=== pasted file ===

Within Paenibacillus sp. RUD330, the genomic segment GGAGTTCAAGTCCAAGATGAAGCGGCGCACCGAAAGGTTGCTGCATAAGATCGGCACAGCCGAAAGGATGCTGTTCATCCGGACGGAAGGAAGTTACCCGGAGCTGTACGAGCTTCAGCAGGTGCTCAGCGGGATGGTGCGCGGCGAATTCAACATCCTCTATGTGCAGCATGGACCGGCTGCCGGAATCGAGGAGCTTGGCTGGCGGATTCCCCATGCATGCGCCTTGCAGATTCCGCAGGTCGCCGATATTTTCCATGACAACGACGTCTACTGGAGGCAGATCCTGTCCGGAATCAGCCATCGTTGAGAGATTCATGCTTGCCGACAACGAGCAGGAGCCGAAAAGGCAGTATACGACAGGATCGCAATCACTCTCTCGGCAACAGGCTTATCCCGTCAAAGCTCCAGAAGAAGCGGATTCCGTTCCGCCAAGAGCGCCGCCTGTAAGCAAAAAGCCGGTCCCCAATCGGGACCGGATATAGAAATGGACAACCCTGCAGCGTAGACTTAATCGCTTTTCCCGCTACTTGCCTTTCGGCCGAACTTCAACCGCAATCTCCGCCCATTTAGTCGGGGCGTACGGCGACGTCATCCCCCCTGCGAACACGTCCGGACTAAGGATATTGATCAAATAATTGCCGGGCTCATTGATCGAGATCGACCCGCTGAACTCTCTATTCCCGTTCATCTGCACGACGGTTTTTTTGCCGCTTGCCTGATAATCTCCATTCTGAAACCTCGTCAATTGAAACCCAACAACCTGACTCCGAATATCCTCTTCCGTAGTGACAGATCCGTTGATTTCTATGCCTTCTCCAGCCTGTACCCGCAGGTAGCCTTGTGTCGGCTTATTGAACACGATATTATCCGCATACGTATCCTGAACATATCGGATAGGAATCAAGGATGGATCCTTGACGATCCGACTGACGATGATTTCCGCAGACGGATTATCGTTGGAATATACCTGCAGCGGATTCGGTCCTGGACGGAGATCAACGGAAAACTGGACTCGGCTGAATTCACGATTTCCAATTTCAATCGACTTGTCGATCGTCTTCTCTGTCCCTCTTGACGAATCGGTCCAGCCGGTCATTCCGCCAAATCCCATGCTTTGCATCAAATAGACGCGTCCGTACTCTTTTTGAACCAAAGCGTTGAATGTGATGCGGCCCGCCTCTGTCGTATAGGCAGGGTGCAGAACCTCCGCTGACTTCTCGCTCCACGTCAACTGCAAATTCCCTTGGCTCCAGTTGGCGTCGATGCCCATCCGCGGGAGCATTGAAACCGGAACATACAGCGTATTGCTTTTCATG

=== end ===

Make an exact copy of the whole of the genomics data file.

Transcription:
Within Paenibacillus sp. RUD330, the genomic segment GGAGTTCAAGTCCAAGATGAAGCGGCGCACCGAAAGGTTGCTGCATAAGATCGGCACAGCCGAAAGGATGCTGTTCATCCGGACGGAAGGAAGTTACCCGGAGCTGTACGAGCTTCAGCAGGTGCTCAGCGGGATGGTGCGCGGCGAATTCAACATCCTCTATGTGCAGCATGGACCGGCTGCCGGAATCGAGGAGCTTGGCTGGCGGATTCCCCATGCATGCGCCTTGCAGATTCCGCAGGTCGCCGATATTTTCCATGACAACGACGTCTACTGGAGGCAGATCCTGTCCGGAATCAGCCATCGTTGAGAGATTCATGCTTGCCGACAACGAGCAGGAGCCGAAAAGGCAGTATACGACAGGATCGCAATCACTCTCTCGGCAACAGGCTTATCCCGTCAAAGCTCCAGAAGAAGCGGATTCCGTTCCGCCAAGAGCGCCGCCTGTAAGCAAAAAGCCGGTCCCCAATCGGGACCGGATATAGAAATGGACAACCCTGCAGCGTAGACTTAATCGCTTTTCCCGCTACTTGCCTTTCGGCCGAACTTCAACCGCAATCTCCGCCCATTTAGTCGGGGCGTACGGCGACGTCATCCCCCCTGCGAACACGTCCGGACTAAGGATATTGATCAAATAATTGCCGGGCTCATTGATCGAGATCGACCCGCTGAACTCTCTATTCCCGTTCATCTGCACGACGGTTTTTTTGCCGCTTGCCTGATAATCTCCATTCTGAAACCTCGTCAATTGAAACCCAACAACCTGACTCCGAATATCCTCTTCCGTAGTGACAGATCCGTTGATTTCTATGCCTTCTCCAGCCTGTACCCGCAGGTAGCCTTGTGTCGGCTTATTGAACACGATATTATCCGCATACGTATCCTGAACATATCGGATAGGAATCAAGGATGGATCCTTGACGATCCGACTGACGATGATTTCCGCAGACGGATTATCGTTGGAATATACCTGCAGCGGATTCGGTCCTGGACGGAGATCAACGGAAAACTGGACTCGGCTGAATTCACGATTTCCAATTTCAATCGACTTGTCGATCGTCTTCTCTGTCCCTCTTGACGAATCGGTCCAGCCGGTCATTCCGCCAAATCCCATGCTTTGCATCAAATAGACGCGTCCGTACTCTTTTTGAACCAAAGCGTTGAATGTGATGCGGCCCGCCTCTGTCGTATAGGCAGGGTGCAGAACCTCCGCTGACTTCTCGCTCCACGTCAACTGCAAATTCCCTTGGCTCCAGTTGGCGTCGATGCCCATCCGCGGGAGCATTGAAACCGGAACATACAGCGTATTGCTTTTCATG